Converting newly emptied office spaces into podcast studios poses noise challenges not previously realized before hybrid offices began. Experts recommend considering location, nearby noise sources, and ways to absorb sound to make a studio effective.
Thanks to hybrid working models, offices are less busy and less noisy, meaning recording spaces can be used more often, and newly empty private offices can become podcast studios.
But existing spaces present multiple acoustic challenges — single-glazed windows, nearby noise sources, and limited available surface area, to name a few. Offices with audio-visual components with frequent audio playback or speakerphone usage also impede recording, according to Indi Savitala, from the CSDA Design Group.
To help, Savitala and his team offer criteria and recommendations for optimizing recording spaces.
“Since offices are being partially occupied, people have become more sensitive to noise,” said Savitala. “HVAC and sound masking noise that was previously deemed acceptable are now considered ‘noisy,’ and clients are requesting lower background noise levels.”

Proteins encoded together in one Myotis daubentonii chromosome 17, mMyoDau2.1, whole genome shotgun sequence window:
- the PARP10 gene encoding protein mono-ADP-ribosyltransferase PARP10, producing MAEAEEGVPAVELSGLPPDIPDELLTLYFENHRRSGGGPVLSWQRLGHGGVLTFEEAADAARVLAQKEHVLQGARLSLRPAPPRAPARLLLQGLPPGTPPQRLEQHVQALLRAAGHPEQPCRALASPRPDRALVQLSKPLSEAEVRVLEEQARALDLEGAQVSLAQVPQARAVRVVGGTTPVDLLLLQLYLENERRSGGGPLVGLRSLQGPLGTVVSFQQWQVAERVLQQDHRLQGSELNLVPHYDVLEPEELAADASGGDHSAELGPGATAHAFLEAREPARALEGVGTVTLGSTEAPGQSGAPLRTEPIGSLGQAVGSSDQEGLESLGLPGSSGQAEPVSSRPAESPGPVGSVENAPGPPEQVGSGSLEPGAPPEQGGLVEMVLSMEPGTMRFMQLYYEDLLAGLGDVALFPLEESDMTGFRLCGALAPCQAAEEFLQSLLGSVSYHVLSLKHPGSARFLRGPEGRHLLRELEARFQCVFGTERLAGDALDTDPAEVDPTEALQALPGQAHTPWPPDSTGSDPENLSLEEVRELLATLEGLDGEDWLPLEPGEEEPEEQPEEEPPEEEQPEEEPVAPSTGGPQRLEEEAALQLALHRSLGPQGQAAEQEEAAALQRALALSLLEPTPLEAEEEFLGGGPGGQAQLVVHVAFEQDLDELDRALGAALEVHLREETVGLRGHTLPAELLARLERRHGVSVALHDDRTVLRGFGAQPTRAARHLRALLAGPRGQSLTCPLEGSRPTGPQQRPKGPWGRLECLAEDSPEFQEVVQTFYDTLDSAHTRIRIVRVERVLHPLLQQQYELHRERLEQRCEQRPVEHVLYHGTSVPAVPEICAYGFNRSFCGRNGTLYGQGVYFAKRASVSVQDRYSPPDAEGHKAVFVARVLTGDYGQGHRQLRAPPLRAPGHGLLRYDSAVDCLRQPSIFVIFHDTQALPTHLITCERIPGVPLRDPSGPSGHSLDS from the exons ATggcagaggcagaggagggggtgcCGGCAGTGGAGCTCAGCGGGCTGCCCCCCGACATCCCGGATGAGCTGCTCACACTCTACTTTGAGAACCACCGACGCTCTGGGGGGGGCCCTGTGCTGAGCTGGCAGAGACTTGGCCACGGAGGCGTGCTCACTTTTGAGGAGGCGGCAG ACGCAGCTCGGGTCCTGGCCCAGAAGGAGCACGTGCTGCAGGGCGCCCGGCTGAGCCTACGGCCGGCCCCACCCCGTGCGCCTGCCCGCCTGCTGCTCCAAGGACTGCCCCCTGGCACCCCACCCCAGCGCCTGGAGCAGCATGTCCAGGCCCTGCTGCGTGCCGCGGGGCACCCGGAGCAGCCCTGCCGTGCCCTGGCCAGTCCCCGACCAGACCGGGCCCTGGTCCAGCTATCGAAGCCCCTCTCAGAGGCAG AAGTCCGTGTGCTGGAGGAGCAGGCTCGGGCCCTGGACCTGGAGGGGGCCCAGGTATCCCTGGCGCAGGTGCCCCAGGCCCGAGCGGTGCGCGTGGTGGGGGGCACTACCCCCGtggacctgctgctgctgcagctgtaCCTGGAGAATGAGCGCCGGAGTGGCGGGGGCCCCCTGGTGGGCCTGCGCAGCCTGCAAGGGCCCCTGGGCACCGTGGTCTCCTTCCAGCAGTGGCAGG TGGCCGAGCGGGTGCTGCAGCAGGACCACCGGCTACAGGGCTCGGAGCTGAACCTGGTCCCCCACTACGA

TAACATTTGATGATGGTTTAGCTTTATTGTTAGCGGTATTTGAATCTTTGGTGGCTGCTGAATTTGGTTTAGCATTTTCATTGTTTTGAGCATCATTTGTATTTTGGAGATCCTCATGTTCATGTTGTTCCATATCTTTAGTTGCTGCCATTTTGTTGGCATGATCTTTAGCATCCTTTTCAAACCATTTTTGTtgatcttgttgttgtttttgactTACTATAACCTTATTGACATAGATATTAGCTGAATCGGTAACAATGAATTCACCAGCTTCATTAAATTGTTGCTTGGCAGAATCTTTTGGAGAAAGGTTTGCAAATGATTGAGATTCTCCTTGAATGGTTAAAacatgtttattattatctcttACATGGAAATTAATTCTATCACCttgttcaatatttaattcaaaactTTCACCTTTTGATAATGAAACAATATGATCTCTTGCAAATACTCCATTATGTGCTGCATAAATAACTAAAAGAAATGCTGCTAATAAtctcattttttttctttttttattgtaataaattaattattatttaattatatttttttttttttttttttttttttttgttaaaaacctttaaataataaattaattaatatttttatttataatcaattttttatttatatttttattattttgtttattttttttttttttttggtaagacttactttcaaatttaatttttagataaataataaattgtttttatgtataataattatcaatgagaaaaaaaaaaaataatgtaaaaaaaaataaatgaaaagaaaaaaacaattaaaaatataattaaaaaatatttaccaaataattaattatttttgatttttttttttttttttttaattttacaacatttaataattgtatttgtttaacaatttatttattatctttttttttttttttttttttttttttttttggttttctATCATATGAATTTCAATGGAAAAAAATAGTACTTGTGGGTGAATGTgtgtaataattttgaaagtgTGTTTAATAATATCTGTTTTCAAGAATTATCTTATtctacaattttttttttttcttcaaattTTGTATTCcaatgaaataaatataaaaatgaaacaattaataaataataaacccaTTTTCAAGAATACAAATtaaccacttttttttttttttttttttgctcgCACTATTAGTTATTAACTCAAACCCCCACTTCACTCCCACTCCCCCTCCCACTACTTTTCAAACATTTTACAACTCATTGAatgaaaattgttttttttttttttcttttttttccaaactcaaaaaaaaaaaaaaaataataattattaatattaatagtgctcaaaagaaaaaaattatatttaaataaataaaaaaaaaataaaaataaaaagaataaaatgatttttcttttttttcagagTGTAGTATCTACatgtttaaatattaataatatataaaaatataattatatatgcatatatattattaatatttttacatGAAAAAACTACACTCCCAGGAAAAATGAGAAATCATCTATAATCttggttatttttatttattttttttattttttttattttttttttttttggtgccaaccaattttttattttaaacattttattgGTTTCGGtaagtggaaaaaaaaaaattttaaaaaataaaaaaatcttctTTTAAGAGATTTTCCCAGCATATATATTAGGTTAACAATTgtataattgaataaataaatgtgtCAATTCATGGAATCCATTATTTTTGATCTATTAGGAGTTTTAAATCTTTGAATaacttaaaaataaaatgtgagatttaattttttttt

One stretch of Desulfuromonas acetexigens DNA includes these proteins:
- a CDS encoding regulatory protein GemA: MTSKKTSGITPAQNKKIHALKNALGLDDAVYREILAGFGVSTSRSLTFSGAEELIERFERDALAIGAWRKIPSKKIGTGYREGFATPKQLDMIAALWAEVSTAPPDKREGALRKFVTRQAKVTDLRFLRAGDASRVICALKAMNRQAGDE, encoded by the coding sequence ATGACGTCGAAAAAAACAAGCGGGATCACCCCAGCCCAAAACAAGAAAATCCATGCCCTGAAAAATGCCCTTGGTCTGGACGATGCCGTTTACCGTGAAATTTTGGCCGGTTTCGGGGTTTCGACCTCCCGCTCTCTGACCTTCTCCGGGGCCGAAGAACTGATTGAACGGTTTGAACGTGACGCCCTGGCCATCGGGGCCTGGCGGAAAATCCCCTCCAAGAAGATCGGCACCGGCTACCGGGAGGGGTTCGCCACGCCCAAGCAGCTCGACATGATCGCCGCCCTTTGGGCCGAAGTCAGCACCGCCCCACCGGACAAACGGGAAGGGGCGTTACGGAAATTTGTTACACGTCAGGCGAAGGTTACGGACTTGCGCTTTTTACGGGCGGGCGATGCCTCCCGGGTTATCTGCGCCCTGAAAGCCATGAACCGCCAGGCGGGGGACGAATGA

According to their criteria, the primary focus should be on potential noise sources. Converting an interior office may be beneficial if it is distanced from open-plan areas and the surrounding offices are not often used. Exterior offices may have less adjacent noise pollution but may be exposed to traffic noise.
“The addition of minimal absorptive treatments will make a huge difference for recording,” said Savitala. “Selecting podcast-friendly microphones and popfilters can make a huge difference and do not have to be expensive or high-end products.”
The team recommends considering the visual component of recording studios.
“It is popular for podcast shows to have accompanying video for social media posts,” said Savitala. “Therefore, providing aesthetically pleasing room finish treatment options is important.”